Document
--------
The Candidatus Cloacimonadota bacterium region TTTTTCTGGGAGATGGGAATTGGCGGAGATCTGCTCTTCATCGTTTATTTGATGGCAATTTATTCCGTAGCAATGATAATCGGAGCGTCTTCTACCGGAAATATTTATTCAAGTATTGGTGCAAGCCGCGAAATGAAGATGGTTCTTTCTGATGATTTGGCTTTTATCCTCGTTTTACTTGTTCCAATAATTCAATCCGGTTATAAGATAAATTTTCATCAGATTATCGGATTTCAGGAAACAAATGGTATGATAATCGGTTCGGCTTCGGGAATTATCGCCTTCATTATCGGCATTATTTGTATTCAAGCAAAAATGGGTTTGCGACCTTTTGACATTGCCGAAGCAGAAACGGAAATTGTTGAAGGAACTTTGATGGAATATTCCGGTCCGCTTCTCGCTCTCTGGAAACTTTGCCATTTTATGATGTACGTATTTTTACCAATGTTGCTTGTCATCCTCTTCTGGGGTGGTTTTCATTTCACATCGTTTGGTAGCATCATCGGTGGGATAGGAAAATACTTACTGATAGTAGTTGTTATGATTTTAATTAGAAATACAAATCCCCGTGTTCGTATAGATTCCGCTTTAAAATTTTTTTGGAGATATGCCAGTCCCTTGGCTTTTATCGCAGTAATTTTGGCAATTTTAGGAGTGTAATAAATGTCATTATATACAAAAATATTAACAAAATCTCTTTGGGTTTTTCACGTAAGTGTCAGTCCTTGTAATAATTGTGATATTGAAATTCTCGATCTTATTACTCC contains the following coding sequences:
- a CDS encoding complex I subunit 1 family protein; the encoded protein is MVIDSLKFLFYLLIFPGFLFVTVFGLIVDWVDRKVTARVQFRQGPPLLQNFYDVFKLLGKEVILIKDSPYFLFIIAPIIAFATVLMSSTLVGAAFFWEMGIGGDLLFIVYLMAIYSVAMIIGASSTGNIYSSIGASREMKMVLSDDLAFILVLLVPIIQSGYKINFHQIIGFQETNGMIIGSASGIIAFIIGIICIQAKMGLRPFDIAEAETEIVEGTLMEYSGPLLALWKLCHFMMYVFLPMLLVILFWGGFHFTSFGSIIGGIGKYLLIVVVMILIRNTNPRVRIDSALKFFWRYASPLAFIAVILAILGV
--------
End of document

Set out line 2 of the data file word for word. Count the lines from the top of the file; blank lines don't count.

- a CDS encoding complex I subunit 1 family protein; the encoded protein is MVIDSLKFLFYLLIFPGFLFVTVFGLIVDWVDRKVTARVQFRQGPPLLQNFYDVFKLLGKEVILIKDSPYFLFIIAPIIAFATVLMSSTLVGAAFFWEMGIGGDLLFIVYLMAIYSVAMIIGASSTGNIYSSIGASREMKMVLSDDLAFILVLLVPIIQSGYKINFHQIIGFQETNGMIIGSASGIIAFIIGIICIQAKMGLRPFDIAEAETEIVEGTLMEYSGPLLALWKLCHFMMYVFLPMLLVILFWGGFHFTSFGSIIGGIGKYLLIVVVMILIRNTNPRVRIDSALKFFWRYASPLAFIAVILAILGV